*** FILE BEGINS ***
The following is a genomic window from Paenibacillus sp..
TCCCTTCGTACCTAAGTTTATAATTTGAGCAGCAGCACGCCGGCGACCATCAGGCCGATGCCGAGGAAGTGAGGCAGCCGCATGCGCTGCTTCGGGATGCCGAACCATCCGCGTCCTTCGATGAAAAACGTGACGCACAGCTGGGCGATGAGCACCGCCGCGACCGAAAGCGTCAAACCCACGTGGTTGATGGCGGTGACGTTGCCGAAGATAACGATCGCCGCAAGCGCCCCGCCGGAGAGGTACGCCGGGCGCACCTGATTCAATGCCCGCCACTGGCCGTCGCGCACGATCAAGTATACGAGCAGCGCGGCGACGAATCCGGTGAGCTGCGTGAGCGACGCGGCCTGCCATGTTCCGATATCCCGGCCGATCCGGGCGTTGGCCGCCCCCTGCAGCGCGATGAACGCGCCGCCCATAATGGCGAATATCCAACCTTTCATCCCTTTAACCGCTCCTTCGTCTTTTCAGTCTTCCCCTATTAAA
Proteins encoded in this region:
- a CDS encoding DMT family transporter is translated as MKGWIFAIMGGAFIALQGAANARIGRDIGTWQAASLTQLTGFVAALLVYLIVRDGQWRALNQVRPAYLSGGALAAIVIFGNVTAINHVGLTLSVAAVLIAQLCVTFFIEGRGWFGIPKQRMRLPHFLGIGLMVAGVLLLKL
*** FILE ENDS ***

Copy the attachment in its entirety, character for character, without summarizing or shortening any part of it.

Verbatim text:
The following is a genomic window from Paenibacillus sp..
TCCCTTCGTACCTAAGTTTATAATTTGAGCAGCAGCACGCCGGCGACCATCAGGCCGATGCCGAGGAAGTGAGGCAGCCGCATGCGCTGCTTCGGGATGCCGAACCATCCGCGTCCTTCGATGAAAAACGTGACGCACAGCTGGGCGATGAGCACCGCCGCGACCGAAAGCGTCAAACCCACGTGGTTGATGGCGGTGACGTTGCCGAAGATAACGATCGCCGCAAGCGCCCCGCCGGAGAGGTACGCCGGGCGCACCTGATTCAATGCCCGCCACTGGCCGTCGCGCACGATCAAGTATACGAGCAGCGCGGCGACGAATCCGGTGAGCTGCGTGAGCGACGCGGCCTGCCATGTTCCGATATCCCGGCCGATCCGGGCGTTGGCCGCCCCCTGCAGCGCGATGAACGCGCCGCCCATAATGGCGAATATCCAACCTTTCATCCCTTTAACCGCTCCTTCGTCTTTTCAGTCTTCCCCTATTAAA
Proteins encoded in this region:
- a CDS encoding DMT family transporter is translated as MKGWIFAIMGGAFIALQGAANARIGRDIGTWQAASLTQLTGFVAALLVYLIVRDGQWRALNQVRPAYLSGGALAAIVIFGNVTAINHVGLTLSVAAVLIAQLCVTFFIEGRGWFGIPKQRMRLPHFLGIGLMVAGVLLLKL